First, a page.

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5 Gout Pain Relief Natural Remedies | Cure Gout Now

5 Gout Pain Relief Natural Remedies


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Gout can be an extremely debilitating condition that leaves the sufferers with red, inflamed painful joints, using in the foot and ankle. There are a number of ways to treat gout, but if you want to avoid medication then why not try these gout pain natural remedies.

Firstly, a brief outline of what causes gout. In essence gout is caused by the build up of uric acid crystals in the blood that are then deposited in the joints and soft tissues surrounding the joints. Uric acid naturally occurs in our bodies, the problems start when there is excessive levels present.

Your body can have an excess of uric acid for a number of reasons:

- It’s can be down to a hereditary condition whereby your body struggles to process uric acid efficiently.

- Your diet is high in purine-rich foods. Purine, when metabolized, produces uric acid, so if you’re eating lots of purine-rich foods the body struggles to expel the resulting high levels of uric acid.

- Some medications can lead to increased levels of uric acid.

- Being obese can also increase uric acid levels

- Impaired kidney function can hinder the process of eliminating uric acid in via the urine.

There are a number of gout pain relief natural remedies that you can use to reduce the swelling and relieve the pain of a gout flare-up.

1. Water

The simplest of the home remedies is water. We all know that we’re supposed to drink 6 - 8 eight ounce glasses of water a day, but we don’t all do it! However, as a gout sufferer it is vitally important to keep your fluid intake up. Keeping the body hydrated dilutes the uric acid and allows it to be easily processed by the kidneys and eliminated in the urine.

If drinking that much water isn’t very appetizing to you then fruit juices and tea are okay alternatives. But try to drink as much pure water as you can.

2. Icing
When you have a gout flare up a great way to reduce the swelling and accompanying pain is to ice the area. Keeping a cold compress pack in the freezer makes this an easy task when gout strikes.

3. Warmth

Conversely, other gout sufferers report experiencing relief when keeping the affected area warm. Try wrapping a warm towel around the joint or applying a warm wheat bag to the area. This can help to alleviate the pain and many gout sufferers say it’s a good way to help you get to sleep.

4. Diet

Changing your diet is a longer-term remedy. It won’t bring you immediate relief, but it will reduce the uric acid in your system over time and help prevent further attacks.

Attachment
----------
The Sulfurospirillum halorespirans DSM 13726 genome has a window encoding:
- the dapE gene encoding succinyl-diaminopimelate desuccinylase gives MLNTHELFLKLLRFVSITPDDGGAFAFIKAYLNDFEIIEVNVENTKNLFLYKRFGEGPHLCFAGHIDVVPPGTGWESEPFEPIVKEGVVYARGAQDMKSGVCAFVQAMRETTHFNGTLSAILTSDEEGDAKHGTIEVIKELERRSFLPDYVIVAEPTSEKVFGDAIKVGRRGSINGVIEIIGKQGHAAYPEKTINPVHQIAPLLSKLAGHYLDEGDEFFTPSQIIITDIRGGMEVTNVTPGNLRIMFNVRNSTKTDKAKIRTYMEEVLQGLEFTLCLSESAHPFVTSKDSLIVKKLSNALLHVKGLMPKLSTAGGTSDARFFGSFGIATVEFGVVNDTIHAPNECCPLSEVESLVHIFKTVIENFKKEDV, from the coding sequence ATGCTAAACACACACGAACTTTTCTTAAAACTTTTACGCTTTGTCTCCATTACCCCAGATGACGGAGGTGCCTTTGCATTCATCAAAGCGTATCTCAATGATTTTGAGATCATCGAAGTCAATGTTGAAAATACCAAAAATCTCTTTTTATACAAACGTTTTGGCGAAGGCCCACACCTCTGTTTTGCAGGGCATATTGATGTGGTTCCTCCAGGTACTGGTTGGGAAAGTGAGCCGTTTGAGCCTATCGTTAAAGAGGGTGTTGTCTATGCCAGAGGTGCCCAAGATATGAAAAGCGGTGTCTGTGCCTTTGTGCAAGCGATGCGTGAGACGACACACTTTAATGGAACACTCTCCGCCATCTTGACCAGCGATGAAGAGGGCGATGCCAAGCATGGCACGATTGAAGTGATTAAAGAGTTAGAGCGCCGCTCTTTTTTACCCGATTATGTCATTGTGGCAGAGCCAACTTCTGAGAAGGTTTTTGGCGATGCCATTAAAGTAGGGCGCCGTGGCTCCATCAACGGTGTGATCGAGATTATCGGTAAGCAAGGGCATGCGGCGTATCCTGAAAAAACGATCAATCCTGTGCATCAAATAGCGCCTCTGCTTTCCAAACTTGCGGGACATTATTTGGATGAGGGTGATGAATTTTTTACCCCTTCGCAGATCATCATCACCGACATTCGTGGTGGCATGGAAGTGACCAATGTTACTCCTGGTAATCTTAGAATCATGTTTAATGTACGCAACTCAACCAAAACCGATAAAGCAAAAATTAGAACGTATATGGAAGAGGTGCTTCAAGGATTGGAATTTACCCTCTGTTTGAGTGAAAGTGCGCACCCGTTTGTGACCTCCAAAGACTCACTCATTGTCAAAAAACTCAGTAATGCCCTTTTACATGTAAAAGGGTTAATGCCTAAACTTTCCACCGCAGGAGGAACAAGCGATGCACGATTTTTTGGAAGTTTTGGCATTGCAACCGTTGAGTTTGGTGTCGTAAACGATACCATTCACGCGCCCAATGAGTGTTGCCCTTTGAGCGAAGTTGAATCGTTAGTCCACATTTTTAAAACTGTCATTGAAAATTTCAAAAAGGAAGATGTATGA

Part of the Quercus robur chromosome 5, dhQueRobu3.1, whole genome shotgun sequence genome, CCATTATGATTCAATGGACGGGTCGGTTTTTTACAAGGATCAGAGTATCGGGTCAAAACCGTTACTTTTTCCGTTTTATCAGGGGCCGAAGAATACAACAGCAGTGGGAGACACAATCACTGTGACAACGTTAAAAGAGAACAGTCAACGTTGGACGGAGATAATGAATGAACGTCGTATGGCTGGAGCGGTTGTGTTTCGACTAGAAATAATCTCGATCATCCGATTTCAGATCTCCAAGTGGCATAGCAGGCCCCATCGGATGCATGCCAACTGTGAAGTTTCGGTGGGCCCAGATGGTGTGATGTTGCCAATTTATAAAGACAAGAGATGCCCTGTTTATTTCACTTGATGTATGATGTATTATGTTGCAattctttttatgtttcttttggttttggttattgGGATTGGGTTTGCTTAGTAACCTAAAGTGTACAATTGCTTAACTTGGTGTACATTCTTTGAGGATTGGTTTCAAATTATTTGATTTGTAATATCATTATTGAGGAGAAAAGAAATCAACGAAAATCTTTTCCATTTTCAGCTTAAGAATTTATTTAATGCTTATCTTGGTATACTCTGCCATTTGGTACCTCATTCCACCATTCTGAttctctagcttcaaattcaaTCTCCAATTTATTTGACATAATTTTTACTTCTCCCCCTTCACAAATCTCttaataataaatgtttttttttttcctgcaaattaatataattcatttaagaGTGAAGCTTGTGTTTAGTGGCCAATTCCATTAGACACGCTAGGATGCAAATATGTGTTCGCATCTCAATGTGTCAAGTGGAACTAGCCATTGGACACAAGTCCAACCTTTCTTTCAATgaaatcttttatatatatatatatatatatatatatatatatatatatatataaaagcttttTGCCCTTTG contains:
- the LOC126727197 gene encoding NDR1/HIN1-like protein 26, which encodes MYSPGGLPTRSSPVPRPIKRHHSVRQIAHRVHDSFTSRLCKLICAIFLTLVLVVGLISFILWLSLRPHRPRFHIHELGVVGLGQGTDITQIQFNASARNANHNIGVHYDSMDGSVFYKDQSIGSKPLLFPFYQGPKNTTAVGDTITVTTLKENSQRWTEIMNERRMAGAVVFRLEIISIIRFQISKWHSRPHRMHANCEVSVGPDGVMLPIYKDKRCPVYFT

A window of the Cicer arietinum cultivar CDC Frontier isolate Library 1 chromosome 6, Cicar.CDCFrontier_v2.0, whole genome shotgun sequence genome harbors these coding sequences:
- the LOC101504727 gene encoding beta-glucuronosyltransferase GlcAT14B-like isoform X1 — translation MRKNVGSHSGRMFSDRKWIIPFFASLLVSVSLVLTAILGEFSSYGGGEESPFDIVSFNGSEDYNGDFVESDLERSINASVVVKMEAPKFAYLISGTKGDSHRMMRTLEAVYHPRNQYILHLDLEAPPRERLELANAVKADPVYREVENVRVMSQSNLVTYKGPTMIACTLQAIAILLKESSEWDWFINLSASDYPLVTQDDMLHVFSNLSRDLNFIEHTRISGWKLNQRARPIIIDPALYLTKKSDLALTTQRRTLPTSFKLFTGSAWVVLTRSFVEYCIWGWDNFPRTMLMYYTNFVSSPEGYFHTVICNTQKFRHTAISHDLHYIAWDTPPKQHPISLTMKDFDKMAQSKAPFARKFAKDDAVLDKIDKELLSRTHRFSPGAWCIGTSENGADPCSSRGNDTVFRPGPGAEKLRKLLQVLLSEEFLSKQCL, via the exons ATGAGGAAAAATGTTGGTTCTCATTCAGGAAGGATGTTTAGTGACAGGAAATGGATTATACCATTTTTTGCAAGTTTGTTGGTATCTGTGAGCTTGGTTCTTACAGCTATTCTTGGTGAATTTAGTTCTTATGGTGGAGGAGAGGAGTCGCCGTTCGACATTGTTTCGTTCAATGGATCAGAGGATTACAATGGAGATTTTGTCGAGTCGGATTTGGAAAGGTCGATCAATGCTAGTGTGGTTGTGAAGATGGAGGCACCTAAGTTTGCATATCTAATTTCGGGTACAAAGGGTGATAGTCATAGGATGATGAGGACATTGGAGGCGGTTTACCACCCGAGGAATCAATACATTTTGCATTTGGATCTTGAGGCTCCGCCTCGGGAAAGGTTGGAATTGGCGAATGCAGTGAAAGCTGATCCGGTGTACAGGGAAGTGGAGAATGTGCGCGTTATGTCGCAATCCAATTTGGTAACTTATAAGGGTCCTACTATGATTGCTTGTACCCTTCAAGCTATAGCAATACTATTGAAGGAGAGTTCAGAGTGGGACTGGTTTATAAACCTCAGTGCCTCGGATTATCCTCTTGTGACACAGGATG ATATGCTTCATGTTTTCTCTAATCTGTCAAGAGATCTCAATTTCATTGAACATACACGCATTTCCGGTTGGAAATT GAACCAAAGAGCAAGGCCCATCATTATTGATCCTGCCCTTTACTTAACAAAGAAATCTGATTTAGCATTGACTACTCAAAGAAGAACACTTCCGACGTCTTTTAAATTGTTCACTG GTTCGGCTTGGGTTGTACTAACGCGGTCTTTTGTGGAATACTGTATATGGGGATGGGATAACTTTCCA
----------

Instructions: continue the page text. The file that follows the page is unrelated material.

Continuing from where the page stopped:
The focus of a gout friendly diet is to avoid food with very high purine levels and replace them with foods which moderate to low purine levels. Here are a few examples of what to eat and what not to eat:

Gout Friendly Foods
Fruit & fruit juices
Most vegetables
Eggs
Dairy products
Cereals

Foods to avoid
Meat extracts
Shellfish (ie scrimp & mussels)
Offal
Gravies
Dried legumes.

5. Cherry Juice

1950 was the year that cherries were discovered to bring relief from gout symptoms. Furthermore, recent studies on the anti-inflammatory properties of cherries have produced similar positive effects. Cherry juice is not a drug and therefore has not been submitted to the clinical trials that medications have, however, many gout sufferers have found relief from their gout symptoms while drinking or taking cherry juice or extract.

If you are suffering from painful gout symptoms all of the above 5 gout pain relief natural solutions can be utilized alongside any medication you may be taking.


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2 Responses

  1. Bob Hirsch
    May 17th, 2007 | 5:11 pm

    You list cereals above as gout friendly. Many other scources list oatmeal and bran as NOT gout friendly.
    Can you be specific about which cereals are good and which are not?
    Thanks

  2. May 18th, 2007 | 8:33 pm

    Hi Bob -

    You are right about bran and oatmeal only being eaten in moderation, and not in the early stages of eliminating gout. Also in moderation should be wheat germ and whole grain cereal.

    What are OK, as they are low low in purine are cereals that are not made from whole grain, like corn flakes and other refined grain cereals.

    This link gives a brief summary of the foods are low, moderate and high in purine.

    https://dcc2.bumc.bu.edu/goutstudy/PurineContent.aspx

    I hope it is of use.

    Lisa

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